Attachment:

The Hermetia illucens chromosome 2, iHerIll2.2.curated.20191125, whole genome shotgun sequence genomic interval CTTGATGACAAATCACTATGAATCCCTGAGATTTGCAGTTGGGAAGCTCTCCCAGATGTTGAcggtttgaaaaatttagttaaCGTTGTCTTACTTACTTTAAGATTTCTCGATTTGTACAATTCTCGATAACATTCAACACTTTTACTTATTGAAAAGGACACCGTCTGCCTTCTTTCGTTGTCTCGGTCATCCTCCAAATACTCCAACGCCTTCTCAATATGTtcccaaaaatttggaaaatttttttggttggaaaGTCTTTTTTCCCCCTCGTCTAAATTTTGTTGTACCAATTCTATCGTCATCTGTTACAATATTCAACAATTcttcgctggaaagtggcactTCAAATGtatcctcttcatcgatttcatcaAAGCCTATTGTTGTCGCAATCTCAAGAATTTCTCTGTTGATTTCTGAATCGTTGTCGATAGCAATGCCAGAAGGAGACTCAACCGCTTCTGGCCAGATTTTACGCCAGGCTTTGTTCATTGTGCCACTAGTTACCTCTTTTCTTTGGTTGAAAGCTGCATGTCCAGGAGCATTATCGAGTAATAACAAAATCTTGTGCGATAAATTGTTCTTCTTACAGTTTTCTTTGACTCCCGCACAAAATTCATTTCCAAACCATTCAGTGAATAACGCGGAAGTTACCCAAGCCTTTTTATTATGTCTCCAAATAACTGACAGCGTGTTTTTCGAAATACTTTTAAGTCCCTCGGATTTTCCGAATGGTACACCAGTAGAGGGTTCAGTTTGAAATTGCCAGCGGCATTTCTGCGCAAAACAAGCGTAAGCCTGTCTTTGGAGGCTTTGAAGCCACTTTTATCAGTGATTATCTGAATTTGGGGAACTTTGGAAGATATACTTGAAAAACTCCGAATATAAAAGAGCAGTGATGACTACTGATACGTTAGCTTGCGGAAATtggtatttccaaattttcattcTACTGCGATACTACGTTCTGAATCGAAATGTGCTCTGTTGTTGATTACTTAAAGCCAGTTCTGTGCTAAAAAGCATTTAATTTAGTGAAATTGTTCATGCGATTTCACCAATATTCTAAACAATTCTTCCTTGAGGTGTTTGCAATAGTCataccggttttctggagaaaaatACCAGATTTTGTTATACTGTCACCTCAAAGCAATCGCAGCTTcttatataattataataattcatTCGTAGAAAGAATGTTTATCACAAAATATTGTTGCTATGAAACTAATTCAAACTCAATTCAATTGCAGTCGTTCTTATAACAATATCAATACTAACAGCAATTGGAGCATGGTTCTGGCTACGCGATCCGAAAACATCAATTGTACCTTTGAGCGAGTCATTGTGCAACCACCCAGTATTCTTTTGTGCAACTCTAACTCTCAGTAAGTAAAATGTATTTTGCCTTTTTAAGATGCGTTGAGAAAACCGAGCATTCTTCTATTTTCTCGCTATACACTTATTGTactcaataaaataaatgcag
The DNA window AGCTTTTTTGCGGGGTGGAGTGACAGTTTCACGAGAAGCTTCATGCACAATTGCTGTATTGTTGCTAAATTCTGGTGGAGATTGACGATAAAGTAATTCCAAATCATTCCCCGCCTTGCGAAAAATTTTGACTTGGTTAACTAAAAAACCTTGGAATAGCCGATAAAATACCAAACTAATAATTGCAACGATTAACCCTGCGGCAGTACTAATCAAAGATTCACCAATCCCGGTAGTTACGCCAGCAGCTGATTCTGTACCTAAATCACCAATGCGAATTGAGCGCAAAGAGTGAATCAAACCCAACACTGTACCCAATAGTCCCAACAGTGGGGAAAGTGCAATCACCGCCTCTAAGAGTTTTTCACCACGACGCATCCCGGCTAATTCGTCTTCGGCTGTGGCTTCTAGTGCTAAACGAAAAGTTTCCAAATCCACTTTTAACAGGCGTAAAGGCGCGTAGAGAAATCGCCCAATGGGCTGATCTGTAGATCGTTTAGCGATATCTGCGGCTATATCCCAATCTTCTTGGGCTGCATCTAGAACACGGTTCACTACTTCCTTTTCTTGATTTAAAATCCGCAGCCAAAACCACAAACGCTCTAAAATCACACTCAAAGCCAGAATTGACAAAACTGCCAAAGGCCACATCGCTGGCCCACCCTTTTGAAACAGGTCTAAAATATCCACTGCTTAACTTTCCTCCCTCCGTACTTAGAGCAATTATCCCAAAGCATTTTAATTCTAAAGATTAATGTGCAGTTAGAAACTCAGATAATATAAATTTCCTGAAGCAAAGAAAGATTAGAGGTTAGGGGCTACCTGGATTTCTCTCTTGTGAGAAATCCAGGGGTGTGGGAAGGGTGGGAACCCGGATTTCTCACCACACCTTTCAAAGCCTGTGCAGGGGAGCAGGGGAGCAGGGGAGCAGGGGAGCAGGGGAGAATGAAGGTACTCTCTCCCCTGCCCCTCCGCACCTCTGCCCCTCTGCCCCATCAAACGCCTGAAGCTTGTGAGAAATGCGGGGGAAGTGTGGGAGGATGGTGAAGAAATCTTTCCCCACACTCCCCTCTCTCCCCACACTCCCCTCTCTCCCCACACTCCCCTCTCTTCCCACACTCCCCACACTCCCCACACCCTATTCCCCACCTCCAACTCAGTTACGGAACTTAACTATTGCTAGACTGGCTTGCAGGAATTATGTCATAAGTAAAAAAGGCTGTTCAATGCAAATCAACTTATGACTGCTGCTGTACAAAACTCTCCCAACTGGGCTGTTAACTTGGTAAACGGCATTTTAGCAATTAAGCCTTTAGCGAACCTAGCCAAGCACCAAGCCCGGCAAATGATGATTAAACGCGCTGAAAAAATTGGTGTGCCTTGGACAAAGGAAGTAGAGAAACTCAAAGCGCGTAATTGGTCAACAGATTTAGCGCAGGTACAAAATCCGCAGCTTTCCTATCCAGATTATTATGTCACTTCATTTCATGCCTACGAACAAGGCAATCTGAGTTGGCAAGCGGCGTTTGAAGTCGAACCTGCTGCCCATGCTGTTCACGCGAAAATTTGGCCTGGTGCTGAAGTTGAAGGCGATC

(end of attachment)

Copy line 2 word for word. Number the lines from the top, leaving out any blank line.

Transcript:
The DNA window AGCTTTTTTGCGGGGTGGAGTGACAGTTTCACGAGAAGCTTCATGCACAATTGCTGTATTGTTGCTAAATTCTGGTGGAGATTGACGATAAAGTAATTCCAAATCATTCCCCGCCTTGCGAAAAATTTTGACTTGGTTAACTAAAAAACCTTGGAATAGCCGATAAAATACCAAACTAATAATTGCAACGATTAACCCTGCGGCAGTACTAATCAAAGATTCACCAATCCCGGTAGTTACGCCAGCAGCTGATTCTGTACCTAAATCACCAATGCGAATTGAGCGCAAAGAGTGAATCAAACCCAACACTGTACCCAATAGTCCCAACAGTGGGGAAAGTGCAATCACCGCCTCTAAGAGTTTTTCACCACGACGCATCCCGGCTAATTCGTCTTCGGCTGTGGCTTCTAGTGCTAAACGAAAAGTTTCCAAATCCACTTTTAACAGGCGTAAAGGCGCGTAGAGAAATCGCCCAATGGGCTGATCTGTAGATCGTTTAGCGATATCTGCGGCTATATCCCAATCTTCTTGGGCTGCATCTAGAACACGGTTCACTACTTCCTTTTCTTGATTTAAAATCCGCAGCCAAAACCACAAACGCTCTAAAATCACACTCAAAGCCAGAATTGACAAAACTGCCAAAGGCCACATCGCTGGCCCACCCTTTTGAAACAGGTCTAAAATATCCACTGCTTAACTTTCCTCCCTCCGTACTTAGAGCAATTATCCCAAAGCATTTTAATTCTAAAGATTAATGTGCAGTTAGAAACTCAGATAATATAAATTTCCTGAAGCAAAGAAAGATTAGAGGTTAGGGGCTACCTGGATTTCTCTCTTGTGAGAAATCCAGGGGTGTGGGAAGGGTGGGAACCCGGATTTCTCACCACACCTTTCAAAGCCTGTGCAGGGGAGCAGGGGAGCAGGGGAGCAGGGGAGCAGGGGAGAATGAAGGTACTCTCTCCCCTGCCCCTCCGCACCTCTGCCCCTCTGCCCCATCAAACGCCTGAAGCTTGTGAGAAATGCGGGGGAAGTGTGGGAGGATGGTGAAGAAATCTTTCCCCACACTCCCCTCTCTCCCCACACTCCCCTCTCTCCCCACACTCCCCTCTCTTCCCACACTCCCCACACTCCCCACACCCTATTCCCCACCTCCAACTCAGTTACGGAACTTAACTATTGCTAGACTGGCTTGCAGGAATTATGTCATAAGTAAAAAAGGCTGTTCAATGCAAATCAACTTATGACTGCTGCTGTACAAAACTCTCCCAACTGGGCTGTTAACTTGGTAAACGGCATTTTAGCAATTAAGCCTTTAGCGAACCTAGCCAAGCACCAAGCCCGGCAAATGATGATTAAACGCGCTGAAAAAATTGGTGTGCCTTGGACAAAGGAAGTAGAGAAACTCAAAGCGCGTAATTGGTCAACAGATTTAGCGCAGGTACAAAATCCGCAGCTTTCCTATCCAGATTATTATGTCACTTCATTTCATGCCTACGAACAAGGCAATCTGAGTTGGCAAGCGGCGTTTGAAGTCGAACCTGCTGCCCATGCTGTTCACGCGAAAATTTGGCCTGGTGCTGAAGTTGAAGGCGATC